Actually that is not entirely true: http://www.winnetmag.com/Windows/Article/ArticleID/7273/7273.html
" Intel-based SMP servers share data among processors and I/O subsystems. The possibility exists that copies of data that share an identical memory address and occur in processor caches and memory are inconsistent. Such inconsistency causes system operation errors. A well-designed SMP system maintains a consistent view of memory, or data coherency. If one or more processors cache copies of data with the same memory address, the system needs to synchronize the cached copies and the corresponding data in memory. Intel processors use a snooping protocol for data coherency. That is, when a processor bus processes a memory transaction, the bus will ask its other processors and processors on the remote processor buses whether they cache the data with the same memory address. If one or more processors cache the data with the same memory address, the system will synchronize the cached copies with the data in the memory and use the most recent data. However, snooping consumes extra processor cycles and bus bandwidth and increases traffic between the processor buses."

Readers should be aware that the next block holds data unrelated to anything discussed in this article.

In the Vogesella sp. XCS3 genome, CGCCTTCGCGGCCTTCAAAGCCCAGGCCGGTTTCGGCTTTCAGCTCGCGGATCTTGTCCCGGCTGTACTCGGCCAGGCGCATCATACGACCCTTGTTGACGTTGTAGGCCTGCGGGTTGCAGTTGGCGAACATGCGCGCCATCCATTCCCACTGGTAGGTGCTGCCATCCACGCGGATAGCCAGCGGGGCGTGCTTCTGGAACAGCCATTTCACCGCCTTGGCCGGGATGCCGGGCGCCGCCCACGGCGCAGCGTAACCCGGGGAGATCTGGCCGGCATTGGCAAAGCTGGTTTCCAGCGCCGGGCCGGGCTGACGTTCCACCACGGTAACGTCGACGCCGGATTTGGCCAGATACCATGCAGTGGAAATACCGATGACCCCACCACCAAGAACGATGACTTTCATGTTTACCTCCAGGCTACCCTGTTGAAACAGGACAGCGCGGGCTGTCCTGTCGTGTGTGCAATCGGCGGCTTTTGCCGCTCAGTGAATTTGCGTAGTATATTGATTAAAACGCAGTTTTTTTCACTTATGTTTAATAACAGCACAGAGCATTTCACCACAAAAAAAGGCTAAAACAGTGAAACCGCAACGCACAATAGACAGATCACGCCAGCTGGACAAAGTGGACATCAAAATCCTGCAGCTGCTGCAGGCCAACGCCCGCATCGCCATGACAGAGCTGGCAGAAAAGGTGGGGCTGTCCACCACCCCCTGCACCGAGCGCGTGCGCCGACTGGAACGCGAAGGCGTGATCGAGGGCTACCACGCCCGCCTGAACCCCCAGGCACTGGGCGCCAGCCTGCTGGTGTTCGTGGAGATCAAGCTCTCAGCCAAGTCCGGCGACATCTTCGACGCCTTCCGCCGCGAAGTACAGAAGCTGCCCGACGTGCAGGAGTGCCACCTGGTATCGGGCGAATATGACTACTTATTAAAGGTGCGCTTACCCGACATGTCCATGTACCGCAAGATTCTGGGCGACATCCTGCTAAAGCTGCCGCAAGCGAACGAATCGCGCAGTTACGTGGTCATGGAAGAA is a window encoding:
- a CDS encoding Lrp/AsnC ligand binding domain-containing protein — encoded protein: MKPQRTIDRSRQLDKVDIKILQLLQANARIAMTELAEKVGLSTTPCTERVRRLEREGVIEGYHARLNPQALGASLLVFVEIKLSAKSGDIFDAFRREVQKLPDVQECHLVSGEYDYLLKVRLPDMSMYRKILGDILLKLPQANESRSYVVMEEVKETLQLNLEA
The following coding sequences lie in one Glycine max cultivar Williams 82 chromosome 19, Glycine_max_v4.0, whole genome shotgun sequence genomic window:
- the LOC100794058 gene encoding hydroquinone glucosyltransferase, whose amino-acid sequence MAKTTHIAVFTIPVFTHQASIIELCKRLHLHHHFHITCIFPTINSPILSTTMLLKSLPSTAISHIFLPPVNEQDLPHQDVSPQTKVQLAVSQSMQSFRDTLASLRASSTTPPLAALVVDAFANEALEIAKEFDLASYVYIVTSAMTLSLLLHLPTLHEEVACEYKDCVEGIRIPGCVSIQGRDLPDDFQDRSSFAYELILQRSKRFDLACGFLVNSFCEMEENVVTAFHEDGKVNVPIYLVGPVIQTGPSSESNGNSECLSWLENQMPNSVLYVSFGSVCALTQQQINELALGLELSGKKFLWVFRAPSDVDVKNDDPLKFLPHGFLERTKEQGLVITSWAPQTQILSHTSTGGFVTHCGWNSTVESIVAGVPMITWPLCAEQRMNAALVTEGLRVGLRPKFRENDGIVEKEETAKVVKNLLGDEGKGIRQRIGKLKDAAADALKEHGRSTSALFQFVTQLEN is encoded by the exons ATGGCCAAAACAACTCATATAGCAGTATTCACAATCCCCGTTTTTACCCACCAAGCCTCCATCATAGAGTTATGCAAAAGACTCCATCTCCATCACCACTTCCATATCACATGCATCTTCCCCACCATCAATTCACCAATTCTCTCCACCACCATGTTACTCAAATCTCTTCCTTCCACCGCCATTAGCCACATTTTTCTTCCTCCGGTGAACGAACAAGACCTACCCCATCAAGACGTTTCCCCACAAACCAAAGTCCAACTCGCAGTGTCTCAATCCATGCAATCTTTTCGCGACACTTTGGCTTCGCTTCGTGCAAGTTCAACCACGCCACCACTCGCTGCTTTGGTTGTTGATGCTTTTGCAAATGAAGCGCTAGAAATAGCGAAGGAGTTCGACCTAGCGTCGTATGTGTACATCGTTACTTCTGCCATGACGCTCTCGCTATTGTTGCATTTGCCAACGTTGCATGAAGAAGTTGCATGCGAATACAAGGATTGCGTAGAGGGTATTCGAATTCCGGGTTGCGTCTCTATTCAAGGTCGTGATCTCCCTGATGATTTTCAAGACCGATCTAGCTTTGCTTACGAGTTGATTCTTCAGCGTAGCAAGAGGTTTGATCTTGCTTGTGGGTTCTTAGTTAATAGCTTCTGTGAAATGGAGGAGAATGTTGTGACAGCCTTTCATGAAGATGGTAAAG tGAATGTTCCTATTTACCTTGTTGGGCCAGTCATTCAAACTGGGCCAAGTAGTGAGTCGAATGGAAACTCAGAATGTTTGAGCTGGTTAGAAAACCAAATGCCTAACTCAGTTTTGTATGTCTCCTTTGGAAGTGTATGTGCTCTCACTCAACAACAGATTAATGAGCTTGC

It can get even worse in linux: http://yara.ecn.purdue.edu/~pplinux/ppsmp.html
"Some MPS Pentium systems, and all MPS Pentium Pro systems, have independent L2 caches. (Each Pentium Pro "chip" really contains two chips: a processor and its L2 cache.) Separate L2 caches are generally viewed as maximizing compute performance, but things are not quite so obvious under Linux. The primary complication is that the current SMP Linux scheduler does not attempt to keep each process on the same processor, a concept known as processor affinity. Thus, having separate L2 caches may introduce significant overhead when a process is given a timeslice on a processor other than the one that was executing it last. "

==>Lazn
 

mosin

[H]ardForum Junkie
Joined
Sep 30, 2001
Messages
6,558
One not mentioned....

Dual processor rigs are so awesome that you do not feel the need to upgrade every few months. I can see me running this MSI K7D Master for a couple of more years. It does everything I need, and it does it well. Good server boards tend to be that way. :)
 

shieldforyoureyes